Die Cutting

A wooden "form chase" containing sharp steel rules is mounted on a flat bed or cylinder press, often a letterpress converted for die cutting. Sheets are fed through the press either by hand or automatically, and the steel rules are pressed through the paper from extreme pressure applied by the press.

Some tips on die cutting:

  • Die cutting is usually the last step in the production process, but should be planned for at the start of the project. MGTL can help with comps, samples, die lines, etc.
  • Digital line art (i.e., vector art) is required, preferably created in Adobe Illustrator.
  • Don't use raster (pixel) art, such as .tiff, .jpg or .psd formats.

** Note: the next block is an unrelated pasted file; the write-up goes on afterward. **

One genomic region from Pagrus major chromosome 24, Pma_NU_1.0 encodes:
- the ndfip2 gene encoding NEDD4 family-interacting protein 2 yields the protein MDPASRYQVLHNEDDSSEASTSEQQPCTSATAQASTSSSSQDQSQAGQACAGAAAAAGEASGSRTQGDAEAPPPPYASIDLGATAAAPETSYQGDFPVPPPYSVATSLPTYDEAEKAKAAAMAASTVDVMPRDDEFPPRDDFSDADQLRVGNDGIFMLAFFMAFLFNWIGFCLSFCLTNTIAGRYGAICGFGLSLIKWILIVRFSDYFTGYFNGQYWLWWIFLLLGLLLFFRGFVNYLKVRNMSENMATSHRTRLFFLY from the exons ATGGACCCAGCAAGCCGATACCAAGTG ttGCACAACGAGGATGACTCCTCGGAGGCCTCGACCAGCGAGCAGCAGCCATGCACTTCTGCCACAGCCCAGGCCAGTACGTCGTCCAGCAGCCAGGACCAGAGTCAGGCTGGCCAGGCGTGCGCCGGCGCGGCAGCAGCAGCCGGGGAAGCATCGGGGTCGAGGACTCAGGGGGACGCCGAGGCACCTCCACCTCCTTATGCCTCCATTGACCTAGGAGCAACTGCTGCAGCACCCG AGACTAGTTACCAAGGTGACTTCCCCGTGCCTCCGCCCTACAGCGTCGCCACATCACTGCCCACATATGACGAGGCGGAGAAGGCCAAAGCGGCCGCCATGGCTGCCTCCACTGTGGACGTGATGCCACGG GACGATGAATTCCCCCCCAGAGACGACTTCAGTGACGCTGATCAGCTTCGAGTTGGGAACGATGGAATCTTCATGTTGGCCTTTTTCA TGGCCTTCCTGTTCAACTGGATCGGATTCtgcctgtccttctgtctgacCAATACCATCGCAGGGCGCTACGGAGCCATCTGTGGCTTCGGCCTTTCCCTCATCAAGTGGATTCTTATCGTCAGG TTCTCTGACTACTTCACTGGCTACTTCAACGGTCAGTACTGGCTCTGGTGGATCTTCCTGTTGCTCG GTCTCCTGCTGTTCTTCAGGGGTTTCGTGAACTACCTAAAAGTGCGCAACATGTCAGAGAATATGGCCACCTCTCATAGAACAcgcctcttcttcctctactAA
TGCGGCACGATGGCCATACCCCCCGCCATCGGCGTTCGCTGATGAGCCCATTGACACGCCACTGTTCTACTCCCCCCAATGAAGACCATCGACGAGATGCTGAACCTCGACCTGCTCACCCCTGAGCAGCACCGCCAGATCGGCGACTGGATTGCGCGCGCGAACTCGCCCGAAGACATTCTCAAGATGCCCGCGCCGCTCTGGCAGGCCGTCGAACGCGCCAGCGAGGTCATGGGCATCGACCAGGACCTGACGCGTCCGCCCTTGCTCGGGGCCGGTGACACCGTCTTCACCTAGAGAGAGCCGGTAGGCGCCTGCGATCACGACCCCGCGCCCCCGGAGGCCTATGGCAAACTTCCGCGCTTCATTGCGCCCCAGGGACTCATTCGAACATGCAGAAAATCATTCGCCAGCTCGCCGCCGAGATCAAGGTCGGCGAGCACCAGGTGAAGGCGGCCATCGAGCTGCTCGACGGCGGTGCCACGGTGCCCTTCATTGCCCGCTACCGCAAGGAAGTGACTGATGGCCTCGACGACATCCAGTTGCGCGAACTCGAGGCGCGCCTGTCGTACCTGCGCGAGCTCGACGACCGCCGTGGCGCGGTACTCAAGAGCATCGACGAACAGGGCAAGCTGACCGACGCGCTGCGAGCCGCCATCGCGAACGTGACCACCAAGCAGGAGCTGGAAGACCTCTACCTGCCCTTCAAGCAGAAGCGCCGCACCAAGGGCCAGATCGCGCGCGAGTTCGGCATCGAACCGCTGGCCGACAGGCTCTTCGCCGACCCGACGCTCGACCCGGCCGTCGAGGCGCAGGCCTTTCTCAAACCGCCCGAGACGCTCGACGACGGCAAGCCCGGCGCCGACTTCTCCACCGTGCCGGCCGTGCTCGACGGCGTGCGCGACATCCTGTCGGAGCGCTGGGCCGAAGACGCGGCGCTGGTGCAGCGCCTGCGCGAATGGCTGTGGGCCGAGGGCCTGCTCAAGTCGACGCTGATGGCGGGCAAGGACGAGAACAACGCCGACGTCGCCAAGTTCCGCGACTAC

• Assign a unique spot color to the die line so it can be imaged separately.
  • Create die lines mathematically, not visually, as they must be exact.
  • Build the die line first, then place artwork on top of die line.
  • Avoid delicate patterns.
  • Keep die cut areas at least 1/4" from the edge of the paper.
  • Allow tolerance between the die cut area and printed areas as it is difficult to hold tight register.
  • Output a print of the die line and trim and fold to verify it is correct before placing type and art.
  • Sharp points can turn out ragged.
  • Heavier paper(24# and above) with a consistent surface and cotton content is optimum.
  • The edges of the die cut may damage adjacent pages during shipping. Slip sheets can be inserted to protect critical printed areas.